Most Toronto Raptors fans are not going to like this one bit. Bismack Biyombo was the heart and soul of the Raptors this season. He brought tremendous energy whether he was starting or coming off the bench, provided exciting dunks and blocked shots, and was certainly a fan favourite. He wants to be back in Toronto. However, unfortunately it seems clear that Biyombo is going to command 15+ million dollars on the market, and if that’s the case, his time with the Raptors should be finished.
There are several glaring reasons why Biyombo should not be brought back at that price, and fans should prepare for life without the electrifying centre. The rest of this article is going to assume that the Raptors will need to pay at least 15 million to bring Biyombo back – and here’s why it doesn’t make sense.
The most glaring reason that Biyombo shouldn’t be re-signed is the opportunity cost associated with a new contract. Yes, the Raptors could likely afford bringing Back Bis and maxing DeRozan with some creativity and salary dumping, but paying Biyombo 15 million dollars would essentially cripple the Raptors financially for years to come. He’s never going to be anything more than a back-up centre for this franchise, and paying a reserve player 15 million dollars only makes sense if he is a 6th man that will close games for you. Giving Biyombo that 15 million would disallow any potential free agent signings that would actually meet a need that the Raptors have. The type of team that would pay him 15+ million would want him to start and play major minutes. The fit just isn’t there.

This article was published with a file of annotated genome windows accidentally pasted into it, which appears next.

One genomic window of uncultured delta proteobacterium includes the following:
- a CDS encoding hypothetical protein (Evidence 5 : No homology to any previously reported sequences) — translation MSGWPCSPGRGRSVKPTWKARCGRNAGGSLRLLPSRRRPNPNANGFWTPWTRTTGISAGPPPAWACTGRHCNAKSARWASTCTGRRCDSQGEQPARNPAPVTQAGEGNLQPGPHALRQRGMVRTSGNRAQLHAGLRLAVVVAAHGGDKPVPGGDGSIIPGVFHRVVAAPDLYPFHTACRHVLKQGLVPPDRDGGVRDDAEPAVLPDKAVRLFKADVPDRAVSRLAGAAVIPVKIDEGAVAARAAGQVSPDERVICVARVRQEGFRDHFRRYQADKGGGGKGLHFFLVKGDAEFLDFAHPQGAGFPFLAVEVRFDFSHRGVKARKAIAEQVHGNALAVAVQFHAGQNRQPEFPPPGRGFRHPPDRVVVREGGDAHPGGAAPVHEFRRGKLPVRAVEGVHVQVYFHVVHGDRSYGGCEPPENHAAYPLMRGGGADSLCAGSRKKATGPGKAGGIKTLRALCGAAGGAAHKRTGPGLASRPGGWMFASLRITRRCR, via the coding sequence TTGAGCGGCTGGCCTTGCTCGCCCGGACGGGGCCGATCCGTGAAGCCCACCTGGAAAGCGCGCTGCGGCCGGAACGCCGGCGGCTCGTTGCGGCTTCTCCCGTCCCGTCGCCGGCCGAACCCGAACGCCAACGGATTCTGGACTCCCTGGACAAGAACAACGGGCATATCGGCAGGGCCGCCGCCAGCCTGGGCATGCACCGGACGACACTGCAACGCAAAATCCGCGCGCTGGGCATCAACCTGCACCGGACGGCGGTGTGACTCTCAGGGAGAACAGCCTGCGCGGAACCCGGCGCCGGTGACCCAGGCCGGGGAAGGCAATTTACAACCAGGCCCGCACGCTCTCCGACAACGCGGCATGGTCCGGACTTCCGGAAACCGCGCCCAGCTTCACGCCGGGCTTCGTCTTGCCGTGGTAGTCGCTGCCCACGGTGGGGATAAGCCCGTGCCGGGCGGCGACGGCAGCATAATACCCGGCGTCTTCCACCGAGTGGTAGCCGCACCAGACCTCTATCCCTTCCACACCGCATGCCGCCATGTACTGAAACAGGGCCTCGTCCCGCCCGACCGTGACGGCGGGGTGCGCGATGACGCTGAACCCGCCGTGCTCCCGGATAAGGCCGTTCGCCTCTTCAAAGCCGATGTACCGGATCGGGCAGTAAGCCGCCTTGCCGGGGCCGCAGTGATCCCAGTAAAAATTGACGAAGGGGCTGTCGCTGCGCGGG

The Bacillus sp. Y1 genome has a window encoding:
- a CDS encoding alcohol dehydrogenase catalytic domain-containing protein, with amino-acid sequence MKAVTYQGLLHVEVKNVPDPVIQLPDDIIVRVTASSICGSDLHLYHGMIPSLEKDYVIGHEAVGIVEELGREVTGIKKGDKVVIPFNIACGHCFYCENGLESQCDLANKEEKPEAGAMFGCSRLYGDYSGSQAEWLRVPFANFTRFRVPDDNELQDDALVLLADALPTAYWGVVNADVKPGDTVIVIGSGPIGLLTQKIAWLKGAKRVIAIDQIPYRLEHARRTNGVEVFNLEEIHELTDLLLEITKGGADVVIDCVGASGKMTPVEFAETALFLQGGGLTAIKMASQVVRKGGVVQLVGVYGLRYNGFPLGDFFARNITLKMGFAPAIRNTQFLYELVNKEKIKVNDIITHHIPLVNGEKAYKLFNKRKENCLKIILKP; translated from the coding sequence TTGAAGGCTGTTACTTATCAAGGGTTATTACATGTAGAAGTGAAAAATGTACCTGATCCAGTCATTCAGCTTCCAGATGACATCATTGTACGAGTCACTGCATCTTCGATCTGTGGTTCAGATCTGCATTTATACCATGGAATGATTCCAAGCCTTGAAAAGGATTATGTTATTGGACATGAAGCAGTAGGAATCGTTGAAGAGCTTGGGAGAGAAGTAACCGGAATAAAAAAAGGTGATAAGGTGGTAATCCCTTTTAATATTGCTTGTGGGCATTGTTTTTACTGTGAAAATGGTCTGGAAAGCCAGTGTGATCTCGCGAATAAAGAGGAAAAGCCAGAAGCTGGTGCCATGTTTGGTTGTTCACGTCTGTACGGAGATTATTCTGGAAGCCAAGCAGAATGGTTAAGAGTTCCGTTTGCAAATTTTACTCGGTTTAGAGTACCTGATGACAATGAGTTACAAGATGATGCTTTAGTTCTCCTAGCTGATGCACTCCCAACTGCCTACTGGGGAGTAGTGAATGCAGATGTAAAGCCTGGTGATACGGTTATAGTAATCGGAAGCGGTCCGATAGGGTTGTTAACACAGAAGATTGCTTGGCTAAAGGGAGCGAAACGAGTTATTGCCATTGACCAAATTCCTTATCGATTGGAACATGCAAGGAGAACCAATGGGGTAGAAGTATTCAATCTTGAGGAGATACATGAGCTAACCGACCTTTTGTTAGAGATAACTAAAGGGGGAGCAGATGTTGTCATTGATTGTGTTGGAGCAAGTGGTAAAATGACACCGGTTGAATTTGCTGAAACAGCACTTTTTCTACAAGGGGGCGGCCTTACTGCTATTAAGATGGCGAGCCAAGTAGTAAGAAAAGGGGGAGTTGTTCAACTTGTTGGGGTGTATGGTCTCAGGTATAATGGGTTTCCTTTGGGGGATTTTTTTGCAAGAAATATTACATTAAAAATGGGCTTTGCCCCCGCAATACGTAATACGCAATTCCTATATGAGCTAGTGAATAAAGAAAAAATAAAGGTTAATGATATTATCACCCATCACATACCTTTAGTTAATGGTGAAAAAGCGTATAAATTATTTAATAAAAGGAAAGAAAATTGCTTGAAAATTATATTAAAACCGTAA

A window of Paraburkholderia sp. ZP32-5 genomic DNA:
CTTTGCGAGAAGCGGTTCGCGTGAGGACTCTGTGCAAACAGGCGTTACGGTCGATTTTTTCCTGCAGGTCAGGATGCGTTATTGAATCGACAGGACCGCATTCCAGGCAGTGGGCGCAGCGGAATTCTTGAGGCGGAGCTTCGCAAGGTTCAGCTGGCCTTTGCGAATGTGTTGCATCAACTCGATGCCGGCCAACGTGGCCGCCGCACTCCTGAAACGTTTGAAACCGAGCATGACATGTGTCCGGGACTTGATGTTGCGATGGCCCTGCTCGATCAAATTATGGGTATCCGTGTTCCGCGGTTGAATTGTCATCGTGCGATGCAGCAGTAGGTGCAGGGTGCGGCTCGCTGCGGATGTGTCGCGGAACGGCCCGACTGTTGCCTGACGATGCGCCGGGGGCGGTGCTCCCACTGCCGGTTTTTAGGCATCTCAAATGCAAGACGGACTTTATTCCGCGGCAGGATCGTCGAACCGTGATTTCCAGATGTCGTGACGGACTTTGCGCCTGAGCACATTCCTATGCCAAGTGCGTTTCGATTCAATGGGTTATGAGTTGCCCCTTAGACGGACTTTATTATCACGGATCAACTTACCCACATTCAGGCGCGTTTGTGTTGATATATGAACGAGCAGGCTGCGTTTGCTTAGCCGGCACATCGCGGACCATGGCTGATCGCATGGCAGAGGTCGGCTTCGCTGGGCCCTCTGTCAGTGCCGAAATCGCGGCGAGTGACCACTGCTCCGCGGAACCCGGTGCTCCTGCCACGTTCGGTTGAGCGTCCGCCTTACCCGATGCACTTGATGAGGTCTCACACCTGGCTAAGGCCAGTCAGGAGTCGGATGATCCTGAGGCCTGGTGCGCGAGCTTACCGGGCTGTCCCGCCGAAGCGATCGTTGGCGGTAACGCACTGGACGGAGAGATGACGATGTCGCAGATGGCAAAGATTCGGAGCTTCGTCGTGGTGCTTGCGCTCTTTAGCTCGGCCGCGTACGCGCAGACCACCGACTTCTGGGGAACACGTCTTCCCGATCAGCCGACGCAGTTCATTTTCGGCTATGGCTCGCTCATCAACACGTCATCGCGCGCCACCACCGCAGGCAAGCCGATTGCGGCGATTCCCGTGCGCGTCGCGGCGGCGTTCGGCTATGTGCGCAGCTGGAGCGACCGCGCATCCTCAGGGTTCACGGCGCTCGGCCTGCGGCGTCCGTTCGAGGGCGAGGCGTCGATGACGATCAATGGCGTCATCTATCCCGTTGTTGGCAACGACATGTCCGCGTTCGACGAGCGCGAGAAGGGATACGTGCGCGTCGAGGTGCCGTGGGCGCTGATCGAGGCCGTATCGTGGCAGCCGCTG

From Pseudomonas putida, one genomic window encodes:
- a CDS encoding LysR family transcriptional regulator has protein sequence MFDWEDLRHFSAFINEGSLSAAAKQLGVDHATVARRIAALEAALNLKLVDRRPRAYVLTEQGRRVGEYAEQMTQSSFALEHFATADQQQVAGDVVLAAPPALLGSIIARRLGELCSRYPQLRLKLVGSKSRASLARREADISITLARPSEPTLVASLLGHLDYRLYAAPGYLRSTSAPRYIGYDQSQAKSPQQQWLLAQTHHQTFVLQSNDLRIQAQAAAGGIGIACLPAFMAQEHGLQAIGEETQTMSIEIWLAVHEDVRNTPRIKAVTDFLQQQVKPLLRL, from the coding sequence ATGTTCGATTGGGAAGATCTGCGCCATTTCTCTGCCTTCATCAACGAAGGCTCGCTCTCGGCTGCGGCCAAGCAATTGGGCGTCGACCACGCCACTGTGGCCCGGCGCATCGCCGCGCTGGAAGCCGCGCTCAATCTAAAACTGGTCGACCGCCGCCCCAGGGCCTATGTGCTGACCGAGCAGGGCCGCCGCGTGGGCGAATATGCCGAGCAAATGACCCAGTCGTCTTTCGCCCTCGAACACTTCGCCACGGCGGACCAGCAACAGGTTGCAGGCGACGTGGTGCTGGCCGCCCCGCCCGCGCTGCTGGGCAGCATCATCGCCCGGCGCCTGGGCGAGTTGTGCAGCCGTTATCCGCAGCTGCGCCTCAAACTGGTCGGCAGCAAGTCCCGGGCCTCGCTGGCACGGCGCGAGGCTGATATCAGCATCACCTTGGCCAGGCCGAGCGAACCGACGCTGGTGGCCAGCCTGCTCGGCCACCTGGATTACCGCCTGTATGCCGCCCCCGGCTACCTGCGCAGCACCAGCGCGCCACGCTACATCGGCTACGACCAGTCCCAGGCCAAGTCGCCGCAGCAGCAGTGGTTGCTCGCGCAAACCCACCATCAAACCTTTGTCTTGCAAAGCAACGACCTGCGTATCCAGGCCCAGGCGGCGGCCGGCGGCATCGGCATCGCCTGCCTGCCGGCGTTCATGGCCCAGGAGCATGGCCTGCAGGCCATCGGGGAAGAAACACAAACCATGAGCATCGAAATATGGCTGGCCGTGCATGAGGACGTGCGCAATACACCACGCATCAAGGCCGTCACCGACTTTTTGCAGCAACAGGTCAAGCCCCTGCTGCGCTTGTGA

Style over substance
The truth is, Biyombo isn’t actually as good as made out to be. He’s a strong rim protector, and a solid screen setter, but that’s about it. Basically, a more energetic and flashy Amir Johnson without the jumper, to be honest. His thunderous slams and incredible blocks make him a highlight reel player, but that doesn’t actually translate into a lot of utility. He finished with a PER of 14.91 in 2015-16 – seemingly his best season – which ranked him at 141st in the league. Offensively, he’s dreadful, and doesn’t really have a lot of upside. His rebounding isn’t as good as one would think either. According to SportVU player tracking, 52.1% of Bismack’s defensive rebounds were uncontested, suggesting some potential inflation in his rebounding rate. In comparison, Jonas Valanciunas’ was significantly lower at 44.6%. For the most part, the (somewhat limited) data shows that JV and Bis are basically on par on the glass, with Valanciunas having an edge in certain advanced stats.
In terms of defense, here’s the thing. Biyombo is a good rim protector. He’s not necessarily a great perimeter defender, and gets burned a lot more than people realize in PnR situations. The reality is, being an elite rim protector, may not actually be as valuable as people realize, as it’s apparent that having an elite vs average rim protector likely won’t yield you a significant point differential.
The biggest factor here is that the Raptors prized possession is Jonas Valanciunas, and he’s barely begun to scratch the surface. As we saw, when the Raptors actually decide to run offense through Valanciunas, they can be scary. The bottom line is that Bismack is going to continue to eat into JV’s playing time, when Valanciunas should be getting 30+ minutes a night. With the league heading towards smaller line-ups, it doesn’t seem sustainable to have two centers making more than 15 million dollars, nor does it make sense to pay a back-up so much when you have a stud in the making in front of him. It’s time to give JV full control over the center position, and to do that, you need to let Bismack go.